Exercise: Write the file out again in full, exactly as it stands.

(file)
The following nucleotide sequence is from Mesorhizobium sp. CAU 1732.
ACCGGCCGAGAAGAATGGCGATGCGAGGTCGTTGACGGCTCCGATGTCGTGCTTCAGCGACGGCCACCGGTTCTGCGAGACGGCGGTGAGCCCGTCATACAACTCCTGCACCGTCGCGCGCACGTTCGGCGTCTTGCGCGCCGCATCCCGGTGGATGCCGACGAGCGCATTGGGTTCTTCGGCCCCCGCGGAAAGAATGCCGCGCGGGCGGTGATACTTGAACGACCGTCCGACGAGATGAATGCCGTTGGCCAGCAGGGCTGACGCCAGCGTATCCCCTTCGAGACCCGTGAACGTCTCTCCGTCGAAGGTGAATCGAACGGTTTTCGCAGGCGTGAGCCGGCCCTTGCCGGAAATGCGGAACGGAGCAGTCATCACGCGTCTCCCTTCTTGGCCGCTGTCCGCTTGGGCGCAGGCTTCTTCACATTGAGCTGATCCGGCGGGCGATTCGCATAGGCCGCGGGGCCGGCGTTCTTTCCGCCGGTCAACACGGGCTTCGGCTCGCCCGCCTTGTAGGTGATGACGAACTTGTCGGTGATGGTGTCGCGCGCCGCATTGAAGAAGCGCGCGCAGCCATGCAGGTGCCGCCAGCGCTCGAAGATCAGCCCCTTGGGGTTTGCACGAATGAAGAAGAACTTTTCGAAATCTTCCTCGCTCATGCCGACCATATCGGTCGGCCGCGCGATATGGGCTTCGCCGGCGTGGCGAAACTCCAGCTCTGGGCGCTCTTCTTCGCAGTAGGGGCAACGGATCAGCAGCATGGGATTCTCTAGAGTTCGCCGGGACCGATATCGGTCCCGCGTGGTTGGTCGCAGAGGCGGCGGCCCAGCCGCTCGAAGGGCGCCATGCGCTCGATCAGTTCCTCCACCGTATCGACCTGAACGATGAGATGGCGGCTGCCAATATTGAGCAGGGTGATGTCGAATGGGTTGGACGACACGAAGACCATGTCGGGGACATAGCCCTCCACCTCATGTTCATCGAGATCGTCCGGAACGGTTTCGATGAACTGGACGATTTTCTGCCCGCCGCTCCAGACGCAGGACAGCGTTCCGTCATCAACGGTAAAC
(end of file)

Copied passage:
The following nucleotide sequence is from Mesorhizobium sp. CAU 1732.
ACCGGCCGAGAAGAATGGCGATGCGAGGTCGTTGACGGCTCCGATGTCGTGCTTCAGCGACGGCCACCGGTTCTGCGAGACGGCGGTGAGCCCGTCATACAACTCCTGCACCGTCGCGCGCACGTTCGGCGTCTTGCGCGCCGCATCCCGGTGGATGCCGACGAGCGCATTGGGTTCTTCGGCCCCCGCGGAAAGAATGCCGCGCGGGCGGTGATACTTGAACGACCGTCCGACGAGATGAATGCCGTTGGCCAGCAGGGCTGACGCCAGCGTATCCCCTTCGAGACCCGTGAACGTCTCTCCGTCGAAGGTGAATCGAACGGTTTTCGCAGGCGTGAGCCGGCCCTTGCCGGAAATGCGGAACGGAGCAGTCATCACGCGTCTCCCTTCTTGGCCGCTGTCCGCTTGGGCGCAGGCTTCTTCACATTGAGCTGATCCGGCGGGCGATTCGCATAGGCCGCGGGGCCGGCGTTCTTTCCGCCGGTCAACACGGGCTTCGGCTCGCCCGCCTTGTAGGTGATGACGAACTTGTCGGTGATGGTGTCGCGCGCCGCATTGAAGAAGCGCGCGCAGCCATGCAGGTGCCGCCAGCGCTCGAAGATCAGCCCCTTGGGGTTTGCACGAATGAAGAAGAACTTTTCGAAATCTTCCTCGCTCATGCCGACCATATCGGTCGGCCGCGCGATATGGGCTTCGCCGGCGTGGCGAAACTCCAGCTCTGGGCGCTCTTCTTCGCAGTAGGGGCAACGGATCAGCAGCATGGGATTCTCTAGAGTTCGCCGGGACCGATATCGGTCCCGCGTGGTTGGTCGCAGAGGCGGCGGCCCAGCCGCTCGAAGGGCGCCATGCGCTCGATCAGTTCCTCCACCGTATCGACCTGAACGATGAGATGGCGGCTGCCAATATTGAGCAGGGTGATGTCGAATGGGTTGGACGACACGAAGACCATGTCGGGGACATAGCCCTCCACCTCATGTTCATCGAGATCGTCCGGAACGGTTTCGATGAACTGGACGATTTTCTGCCCGCCGCTCCAGACGCAGGACAGCGTTCCGTCATCAACGGTAAAC